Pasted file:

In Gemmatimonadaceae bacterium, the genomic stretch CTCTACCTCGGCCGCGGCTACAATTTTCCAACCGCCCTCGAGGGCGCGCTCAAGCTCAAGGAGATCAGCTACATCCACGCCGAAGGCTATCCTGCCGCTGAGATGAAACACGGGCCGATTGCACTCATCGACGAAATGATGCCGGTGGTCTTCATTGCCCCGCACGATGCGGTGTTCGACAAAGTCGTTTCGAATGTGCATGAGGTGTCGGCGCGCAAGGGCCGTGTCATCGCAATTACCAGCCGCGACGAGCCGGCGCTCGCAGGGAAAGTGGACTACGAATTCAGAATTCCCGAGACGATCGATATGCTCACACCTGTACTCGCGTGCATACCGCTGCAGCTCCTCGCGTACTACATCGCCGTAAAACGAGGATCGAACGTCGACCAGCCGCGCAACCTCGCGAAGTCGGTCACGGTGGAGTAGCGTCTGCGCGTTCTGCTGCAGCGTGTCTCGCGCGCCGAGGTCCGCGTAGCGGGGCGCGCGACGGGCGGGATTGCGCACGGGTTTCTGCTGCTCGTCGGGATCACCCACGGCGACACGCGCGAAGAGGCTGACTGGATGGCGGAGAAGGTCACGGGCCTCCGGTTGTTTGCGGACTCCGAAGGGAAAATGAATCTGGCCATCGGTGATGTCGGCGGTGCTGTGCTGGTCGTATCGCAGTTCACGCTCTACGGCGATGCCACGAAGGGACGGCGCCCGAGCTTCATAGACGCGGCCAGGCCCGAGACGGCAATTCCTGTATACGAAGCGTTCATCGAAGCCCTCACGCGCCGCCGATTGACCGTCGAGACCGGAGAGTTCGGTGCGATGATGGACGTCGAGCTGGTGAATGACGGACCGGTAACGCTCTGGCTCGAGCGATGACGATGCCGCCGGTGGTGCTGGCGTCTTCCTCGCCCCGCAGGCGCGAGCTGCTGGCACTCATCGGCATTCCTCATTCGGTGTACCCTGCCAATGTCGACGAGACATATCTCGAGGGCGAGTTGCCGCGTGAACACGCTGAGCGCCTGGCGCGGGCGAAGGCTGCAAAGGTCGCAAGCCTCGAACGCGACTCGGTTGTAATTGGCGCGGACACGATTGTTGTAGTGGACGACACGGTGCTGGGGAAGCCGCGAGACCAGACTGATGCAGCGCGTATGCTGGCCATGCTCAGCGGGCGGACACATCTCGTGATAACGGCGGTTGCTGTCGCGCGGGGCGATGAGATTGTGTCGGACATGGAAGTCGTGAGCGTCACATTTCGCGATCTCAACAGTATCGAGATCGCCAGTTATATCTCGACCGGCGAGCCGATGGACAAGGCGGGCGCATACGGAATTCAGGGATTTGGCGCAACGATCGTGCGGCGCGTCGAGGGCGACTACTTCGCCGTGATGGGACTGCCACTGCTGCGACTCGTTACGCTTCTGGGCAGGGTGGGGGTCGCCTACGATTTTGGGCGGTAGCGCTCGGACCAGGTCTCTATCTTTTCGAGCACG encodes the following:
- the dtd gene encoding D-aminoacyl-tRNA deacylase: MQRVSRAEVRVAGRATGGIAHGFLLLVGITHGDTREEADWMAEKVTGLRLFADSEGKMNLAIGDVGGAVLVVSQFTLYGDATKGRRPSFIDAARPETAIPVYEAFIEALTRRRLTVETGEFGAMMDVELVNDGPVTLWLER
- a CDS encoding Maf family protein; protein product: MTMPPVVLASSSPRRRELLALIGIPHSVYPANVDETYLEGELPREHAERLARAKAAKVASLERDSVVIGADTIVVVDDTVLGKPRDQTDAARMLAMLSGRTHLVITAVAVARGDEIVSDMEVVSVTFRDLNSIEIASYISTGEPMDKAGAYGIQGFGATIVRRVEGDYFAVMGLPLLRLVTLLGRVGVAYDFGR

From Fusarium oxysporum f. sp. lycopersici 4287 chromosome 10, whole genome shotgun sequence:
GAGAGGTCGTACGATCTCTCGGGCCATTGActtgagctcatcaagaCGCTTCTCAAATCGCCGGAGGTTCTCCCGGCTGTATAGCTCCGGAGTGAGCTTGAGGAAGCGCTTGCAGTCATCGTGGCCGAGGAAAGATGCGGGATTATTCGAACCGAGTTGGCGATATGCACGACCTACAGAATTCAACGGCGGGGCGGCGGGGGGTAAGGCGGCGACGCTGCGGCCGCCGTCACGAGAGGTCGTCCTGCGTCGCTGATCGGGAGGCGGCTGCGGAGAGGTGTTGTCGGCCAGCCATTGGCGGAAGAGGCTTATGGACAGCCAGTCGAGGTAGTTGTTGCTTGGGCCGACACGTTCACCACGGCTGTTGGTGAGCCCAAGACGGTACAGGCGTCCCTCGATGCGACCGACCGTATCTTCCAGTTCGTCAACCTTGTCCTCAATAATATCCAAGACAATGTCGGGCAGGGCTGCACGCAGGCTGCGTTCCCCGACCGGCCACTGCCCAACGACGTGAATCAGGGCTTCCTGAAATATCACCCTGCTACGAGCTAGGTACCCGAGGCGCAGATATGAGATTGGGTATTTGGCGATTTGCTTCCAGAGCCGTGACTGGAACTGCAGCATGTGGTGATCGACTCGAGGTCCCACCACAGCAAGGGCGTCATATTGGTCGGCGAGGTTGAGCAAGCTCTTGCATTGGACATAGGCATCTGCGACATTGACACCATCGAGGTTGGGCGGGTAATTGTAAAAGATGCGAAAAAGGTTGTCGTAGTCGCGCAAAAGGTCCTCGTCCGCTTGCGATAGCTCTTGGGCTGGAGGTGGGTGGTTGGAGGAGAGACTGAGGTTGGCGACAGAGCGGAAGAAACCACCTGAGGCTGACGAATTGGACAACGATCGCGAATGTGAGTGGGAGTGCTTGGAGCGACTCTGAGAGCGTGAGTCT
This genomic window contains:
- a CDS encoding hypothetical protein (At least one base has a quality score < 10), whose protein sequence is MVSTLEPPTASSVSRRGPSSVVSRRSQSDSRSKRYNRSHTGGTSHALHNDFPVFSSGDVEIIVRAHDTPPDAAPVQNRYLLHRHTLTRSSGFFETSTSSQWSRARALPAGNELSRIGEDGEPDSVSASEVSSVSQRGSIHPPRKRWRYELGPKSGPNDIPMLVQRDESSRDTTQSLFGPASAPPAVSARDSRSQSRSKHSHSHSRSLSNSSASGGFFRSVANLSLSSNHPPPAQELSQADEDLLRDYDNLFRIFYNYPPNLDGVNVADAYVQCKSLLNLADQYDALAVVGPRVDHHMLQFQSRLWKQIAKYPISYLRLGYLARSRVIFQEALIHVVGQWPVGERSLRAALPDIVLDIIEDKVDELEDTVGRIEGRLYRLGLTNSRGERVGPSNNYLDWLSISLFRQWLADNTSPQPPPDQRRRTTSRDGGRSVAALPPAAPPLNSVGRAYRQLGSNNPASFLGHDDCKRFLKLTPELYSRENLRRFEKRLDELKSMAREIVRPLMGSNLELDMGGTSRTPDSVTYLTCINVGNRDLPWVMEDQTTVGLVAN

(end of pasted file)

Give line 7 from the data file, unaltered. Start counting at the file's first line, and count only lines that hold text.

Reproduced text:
- a CDS encoding hypothetical protein (At least one base has a quality score < 10), whose protein sequence is MVSTLEPPTASSVSRRGPSSVVSRRSQSDSRSKRYNRSHTGGTSHALHNDFPVFSSGDVEIIVRAHDTPPDAAPVQNRYLLHRHTLTRSSGFFETSTSSQWSRARALPAGNELSRIGEDGEPDSVSASEVSSVSQRGSIHPPRKRWRYELGPKSGPNDIPMLVQRDESSRDTTQSLFGPASAPPAVSARDSRSQSRSKHSHSHSRSLSNSSASGGFFRSVANLSLSSNHPPPAQELSQADEDLLRDYDNLFRIFYNYPPNLDGVNVADAYVQCKSLLNLADQYDALAVVGPRVDHHMLQFQSRLWKQIAKYPISYLRLGYLARSRVIFQEALIHVVGQWPVGERSLRAALPDIVLDIIEDKVDELEDTVGRIEGRLYRLGLTNSRGERVGPSNNYLDWLSISLFRQWLADNTSPQPPPDQRRRTTSRDGGRSVAALPPAAPPLNSVGRAYRQLGSNNPASFLGHDDCKRFLKLTPELYSRENLRRFEKRLDELKSMAREIVRPLMGSNLELDMGGTSRTPDSVTYLTCINVGNRDLPWVMEDQTTVGLVAN